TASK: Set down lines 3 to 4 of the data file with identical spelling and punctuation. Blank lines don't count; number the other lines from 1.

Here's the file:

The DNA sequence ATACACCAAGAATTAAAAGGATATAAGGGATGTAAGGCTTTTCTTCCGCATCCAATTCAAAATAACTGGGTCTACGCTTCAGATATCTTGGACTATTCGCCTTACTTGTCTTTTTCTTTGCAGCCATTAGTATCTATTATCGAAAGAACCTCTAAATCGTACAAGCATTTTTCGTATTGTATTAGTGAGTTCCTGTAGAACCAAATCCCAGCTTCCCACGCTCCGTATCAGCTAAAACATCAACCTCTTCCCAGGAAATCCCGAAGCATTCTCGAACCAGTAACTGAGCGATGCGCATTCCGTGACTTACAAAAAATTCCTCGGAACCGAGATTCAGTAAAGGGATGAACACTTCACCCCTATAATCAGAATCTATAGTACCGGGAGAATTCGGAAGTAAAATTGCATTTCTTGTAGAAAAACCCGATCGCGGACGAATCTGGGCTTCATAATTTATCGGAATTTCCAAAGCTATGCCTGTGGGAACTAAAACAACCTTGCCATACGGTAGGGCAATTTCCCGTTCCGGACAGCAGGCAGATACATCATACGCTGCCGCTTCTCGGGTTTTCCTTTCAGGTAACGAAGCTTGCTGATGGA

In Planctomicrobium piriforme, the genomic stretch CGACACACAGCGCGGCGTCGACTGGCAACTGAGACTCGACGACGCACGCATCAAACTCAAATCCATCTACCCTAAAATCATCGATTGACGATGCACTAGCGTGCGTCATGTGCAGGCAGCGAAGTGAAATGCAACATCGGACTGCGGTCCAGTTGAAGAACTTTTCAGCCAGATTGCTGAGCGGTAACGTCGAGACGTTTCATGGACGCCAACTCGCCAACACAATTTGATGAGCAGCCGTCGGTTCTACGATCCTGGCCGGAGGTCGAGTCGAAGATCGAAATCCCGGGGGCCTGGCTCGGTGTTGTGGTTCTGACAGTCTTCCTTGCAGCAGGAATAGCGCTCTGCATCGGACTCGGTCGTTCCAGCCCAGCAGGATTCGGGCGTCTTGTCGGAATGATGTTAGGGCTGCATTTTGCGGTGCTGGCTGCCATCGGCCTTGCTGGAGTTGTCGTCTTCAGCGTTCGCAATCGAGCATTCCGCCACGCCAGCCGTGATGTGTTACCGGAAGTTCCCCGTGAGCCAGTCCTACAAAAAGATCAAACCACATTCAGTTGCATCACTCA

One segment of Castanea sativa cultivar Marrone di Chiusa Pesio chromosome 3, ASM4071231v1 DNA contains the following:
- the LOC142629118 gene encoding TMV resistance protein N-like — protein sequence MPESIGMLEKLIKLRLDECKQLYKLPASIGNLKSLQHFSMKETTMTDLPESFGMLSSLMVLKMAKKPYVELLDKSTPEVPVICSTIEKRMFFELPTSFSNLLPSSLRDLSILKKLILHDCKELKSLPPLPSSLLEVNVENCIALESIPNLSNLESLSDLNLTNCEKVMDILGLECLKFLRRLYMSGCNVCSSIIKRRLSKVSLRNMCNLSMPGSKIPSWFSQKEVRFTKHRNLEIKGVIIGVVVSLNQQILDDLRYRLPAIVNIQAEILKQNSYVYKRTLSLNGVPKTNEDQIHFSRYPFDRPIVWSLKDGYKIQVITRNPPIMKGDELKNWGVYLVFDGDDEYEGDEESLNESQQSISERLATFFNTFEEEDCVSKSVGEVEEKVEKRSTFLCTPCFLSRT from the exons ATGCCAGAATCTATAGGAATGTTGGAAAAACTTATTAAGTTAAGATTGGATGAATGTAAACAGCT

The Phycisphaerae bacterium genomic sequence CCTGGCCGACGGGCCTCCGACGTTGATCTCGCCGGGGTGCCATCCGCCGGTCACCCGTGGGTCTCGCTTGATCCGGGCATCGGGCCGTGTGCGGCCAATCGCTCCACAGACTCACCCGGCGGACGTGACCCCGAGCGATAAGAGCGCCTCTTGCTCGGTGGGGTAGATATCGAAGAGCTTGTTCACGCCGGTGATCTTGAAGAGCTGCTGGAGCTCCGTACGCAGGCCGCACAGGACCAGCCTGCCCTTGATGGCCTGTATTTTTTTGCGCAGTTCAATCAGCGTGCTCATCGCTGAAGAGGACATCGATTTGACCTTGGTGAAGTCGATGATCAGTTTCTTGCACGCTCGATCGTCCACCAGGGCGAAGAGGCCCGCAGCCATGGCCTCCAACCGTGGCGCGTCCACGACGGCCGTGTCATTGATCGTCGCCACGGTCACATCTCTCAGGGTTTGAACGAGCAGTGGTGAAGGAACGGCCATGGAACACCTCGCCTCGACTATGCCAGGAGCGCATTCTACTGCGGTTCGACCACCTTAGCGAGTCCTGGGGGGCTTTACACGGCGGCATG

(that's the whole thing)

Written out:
One segment of Castanea sativa cultivar Marrone di Chiusa Pesio chromosome 3, ASM4071231v1 DNA contains the following:
- the LOC142629118 gene encoding TMV resistance protein N-like — protein sequence MPESIGMLEKLIKLRLDECKQLYKLPASIGNLKSLQHFSMKETTMTDLPESFGMLSSLMVLKMAKKPYVELLDKSTPEVPVICSTIEKRMFFELPTSFSNLLPSSLRDLSILKKLILHDCKELKSLPPLPSSLLEVNVENCIALESIPNLSNLESLSDLNLTNCEKVMDILGLECLKFLRRLYMSGCNVCSSIIKRRLSKVSLRNMCNLSMPGSKIPSWFSQKEVRFTKHRNLEIKGVIIGVVVSLNQQILDDLRYRLPAIVNIQAEILKQNSYVYKRTLSLNGVPKTNEDQIHFSRYPFDRPIVWSLKDGYKIQVITRNPPIMKGDELKNWGVYLVFDGDDEYEGDEESLNESQQSISERLATFFNTFEEEDCVSKSVGEVEEKVEKRSTFLCTPCFLSRT from the exons ATGCCAGAATCTATAGGAATGTTGGAAAAACTTATTAAGTTAAGATTGGATGAATGTAAACAGCT